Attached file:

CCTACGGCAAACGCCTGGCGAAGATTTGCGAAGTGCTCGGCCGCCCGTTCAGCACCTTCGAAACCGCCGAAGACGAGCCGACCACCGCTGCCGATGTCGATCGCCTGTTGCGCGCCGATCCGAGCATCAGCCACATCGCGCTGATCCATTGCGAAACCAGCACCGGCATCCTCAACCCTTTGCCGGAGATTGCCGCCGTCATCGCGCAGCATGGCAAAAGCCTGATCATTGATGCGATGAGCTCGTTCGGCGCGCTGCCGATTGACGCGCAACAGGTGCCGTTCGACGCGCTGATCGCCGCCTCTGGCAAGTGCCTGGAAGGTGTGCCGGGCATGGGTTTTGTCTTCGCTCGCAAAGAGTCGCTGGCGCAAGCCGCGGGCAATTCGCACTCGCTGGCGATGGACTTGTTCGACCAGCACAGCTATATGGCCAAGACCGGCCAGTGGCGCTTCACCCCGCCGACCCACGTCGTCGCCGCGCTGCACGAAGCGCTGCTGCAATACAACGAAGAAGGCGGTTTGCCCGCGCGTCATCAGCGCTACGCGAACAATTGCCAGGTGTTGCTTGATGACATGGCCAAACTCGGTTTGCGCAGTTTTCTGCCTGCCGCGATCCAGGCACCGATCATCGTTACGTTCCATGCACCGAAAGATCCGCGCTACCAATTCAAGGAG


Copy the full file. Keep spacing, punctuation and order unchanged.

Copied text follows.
CCTACGGCAAACGCCTGGCGAAGATTTGCGAAGTGCTCGGCCGCCCGTTCAGCACCTTCGAAACCGCCGAAGACGAGCCGACCACCGCTGCCGATGTCGATCGCCTGTTGCGCGCCGATCCGAGCATCAGCCACATCGCGCTGATCCATTGCGAAACCAGCACCGGCATCCTCAACCCTTTGCCGGAGATTGCCGCCGTCATCGCGCAGCATGGCAAAAGCCTGATCATTGATGCGATGAGCTCGTTCGGCGCGCTGCCGATTGACGCGCAACAGGTGCCGTTCGACGCGCTGATCGCCGCCTCTGGCAAGTGCCTGGAAGGTGTGCCGGGCATGGGTTTTGTCTTCGCTCGCAAAGAGTCGCTGGCGCAAGCCGCGGGCAATTCGCACTCGCTGGCGATGGACTTGTTCGACCAGCACAGCTATATGGCCAAGACCGGCCAGTGGCGCTTCACCCCGCCGACCCACGTCGTCGCCGCGCTGCACGAAGCGCTGCTGCAATACAACGAAGAAGGCGGTTTGCCCGCGCGTCATCAGCGCTACGCGAACAATTGCCAGGTGTTGCTTGATGACATGGCCAAACTCGGTTTGCGCAGTTTTCTGCCTGCCGCGATCCAGGCACCGATCATCGTTACGTTCCATGCACCGAAAGATCCGCGCTACCAATTCAAGGAG